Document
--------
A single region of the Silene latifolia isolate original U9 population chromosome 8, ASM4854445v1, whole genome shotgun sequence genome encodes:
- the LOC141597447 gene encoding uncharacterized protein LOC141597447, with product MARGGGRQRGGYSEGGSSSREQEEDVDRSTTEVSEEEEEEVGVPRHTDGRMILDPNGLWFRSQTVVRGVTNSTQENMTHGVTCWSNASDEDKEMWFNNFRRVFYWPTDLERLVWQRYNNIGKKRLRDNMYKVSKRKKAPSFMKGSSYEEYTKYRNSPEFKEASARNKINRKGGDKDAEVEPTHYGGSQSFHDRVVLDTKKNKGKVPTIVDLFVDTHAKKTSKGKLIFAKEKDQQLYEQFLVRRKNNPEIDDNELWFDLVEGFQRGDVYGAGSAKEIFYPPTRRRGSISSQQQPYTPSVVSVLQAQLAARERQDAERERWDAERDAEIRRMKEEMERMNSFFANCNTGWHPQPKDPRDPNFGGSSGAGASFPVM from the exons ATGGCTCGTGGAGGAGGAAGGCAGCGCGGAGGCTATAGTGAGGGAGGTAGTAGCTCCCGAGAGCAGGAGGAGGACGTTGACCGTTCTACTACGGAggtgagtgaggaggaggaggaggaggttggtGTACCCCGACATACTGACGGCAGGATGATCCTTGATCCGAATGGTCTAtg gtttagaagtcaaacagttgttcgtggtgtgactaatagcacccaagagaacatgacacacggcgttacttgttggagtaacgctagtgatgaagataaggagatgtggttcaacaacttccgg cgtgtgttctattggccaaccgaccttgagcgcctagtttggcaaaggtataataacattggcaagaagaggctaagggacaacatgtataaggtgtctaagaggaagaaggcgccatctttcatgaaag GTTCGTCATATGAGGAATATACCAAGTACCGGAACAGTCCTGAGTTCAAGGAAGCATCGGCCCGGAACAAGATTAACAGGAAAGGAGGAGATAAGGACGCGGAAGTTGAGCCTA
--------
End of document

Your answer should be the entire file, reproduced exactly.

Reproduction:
A single region of the Silene latifolia isolate original U9 population chromosome 8, ASM4854445v1, whole genome shotgun sequence genome encodes:
- the LOC141597447 gene encoding uncharacterized protein LOC141597447, with product MARGGGRQRGGYSEGGSSSREQEEDVDRSTTEVSEEEEEEVGVPRHTDGRMILDPNGLWFRSQTVVRGVTNSTQENMTHGVTCWSNASDEDKEMWFNNFRRVFYWPTDLERLVWQRYNNIGKKRLRDNMYKVSKRKKAPSFMKGSSYEEYTKYRNSPEFKEASARNKINRKGGDKDAEVEPTHYGGSQSFHDRVVLDTKKNKGKVPTIVDLFVDTHAKKTSKGKLIFAKEKDQQLYEQFLVRRKNNPEIDDNELWFDLVEGFQRGDVYGAGSAKEIFYPPTRRRGSISSQQQPYTPSVVSVLQAQLAARERQDAERERWDAERDAEIRRMKEEMERMNSFFANCNTGWHPQPKDPRDPNFGGSSGAGASFPVM from the exons ATGGCTCGTGGAGGAGGAAGGCAGCGCGGAGGCTATAGTGAGGGAGGTAGTAGCTCCCGAGAGCAGGAGGAGGACGTTGACCGTTCTACTACGGAggtgagtgaggaggaggaggaggaggttggtGTACCCCGACATACTGACGGCAGGATGATCCTTGATCCGAATGGTCTAtg gtttagaagtcaaacagttgttcgtggtgtgactaatagcacccaagagaacatgacacacggcgttacttgttggagtaacgctagtgatgaagataaggagatgtggttcaacaacttccgg cgtgtgttctattggccaaccgaccttgagcgcctagtttggcaaaggtataataacattggcaagaagaggctaagggacaacatgtataaggtgtctaagaggaagaaggcgccatctttcatgaaag GTTCGTCATATGAGGAATATACCAAGTACCGGAACAGTCCTGAGTTCAAGGAAGCATCGGCCCGGAACAAGATTAACAGGAAAGGAGGAGATAAGGACGCGGAAGTTGAGCCTA